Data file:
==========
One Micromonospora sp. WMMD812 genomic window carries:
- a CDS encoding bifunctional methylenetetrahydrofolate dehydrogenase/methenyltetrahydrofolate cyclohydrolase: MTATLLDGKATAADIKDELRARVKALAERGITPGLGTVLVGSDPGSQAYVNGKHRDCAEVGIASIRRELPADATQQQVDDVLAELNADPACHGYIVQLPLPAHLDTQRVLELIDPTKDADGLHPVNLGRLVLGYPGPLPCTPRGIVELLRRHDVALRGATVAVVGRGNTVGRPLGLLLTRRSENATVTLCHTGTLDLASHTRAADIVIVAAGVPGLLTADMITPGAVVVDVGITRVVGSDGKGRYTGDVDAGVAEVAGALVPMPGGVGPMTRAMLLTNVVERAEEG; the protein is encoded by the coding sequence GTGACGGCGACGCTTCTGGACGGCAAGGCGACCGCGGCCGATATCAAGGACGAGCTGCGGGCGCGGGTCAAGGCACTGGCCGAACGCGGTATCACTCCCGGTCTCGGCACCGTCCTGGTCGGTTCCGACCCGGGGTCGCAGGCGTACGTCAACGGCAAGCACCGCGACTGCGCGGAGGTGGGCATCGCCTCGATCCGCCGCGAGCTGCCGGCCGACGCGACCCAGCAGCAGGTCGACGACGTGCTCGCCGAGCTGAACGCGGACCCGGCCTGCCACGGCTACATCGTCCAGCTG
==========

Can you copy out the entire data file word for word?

One Micromonospora sp. WMMD812 genomic window carries:
- a CDS encoding bifunctional methylenetetrahydrofolate dehydrogenase/methenyltetrahydrofolate cyclohydrolase: MTATLLDGKATAADIKDELRARVKALAERGITPGLGTVLVGSDPGSQAYVNGKHRDCAEVGIASIRRELPADATQQQVDDVLAELNADPACHGYIVQLPLPAHLDTQRVLELIDPTKDADGLHPVNLGRLVLGYPGPLPCTPRGIVELLRRHDVALRGATVAVVGRGNTVGRPLGLLLTRRSENATVTLCHTGTLDLASHTRAADIVIVAAGVPGLLTADMITPGAVVVDVGITRVVGSDGKGRYTGDVDAGVAEVAGALVPMPGGVGPMTRAMLLTNVVERAEEG; the protein is encoded by the coding sequence GTGACGGCGACGCTTCTGGACGGCAAGGCGACCGCGGCCGATATCAAGGACGAGCTGCGGGCGCGGGTCAAGGCACTGGCCGAACGCGGTATCACTCCCGGTCTCGGCACCGTCCTGGTCGGTTCCGACCCGGGGTCGCAGGCGTACGTCAACGGCAAGCACCGCGACTGCGCGGAGGTGGGCATCGCCTCGATCCGCCGCGAGCTGCCGGCCGACGCGACCCAGCAGCAGGTCGACGACGTGCTCGCCGAGCTGAACGCGGACCCGGCCTGCCACGGCTACATCGTCCAGCTG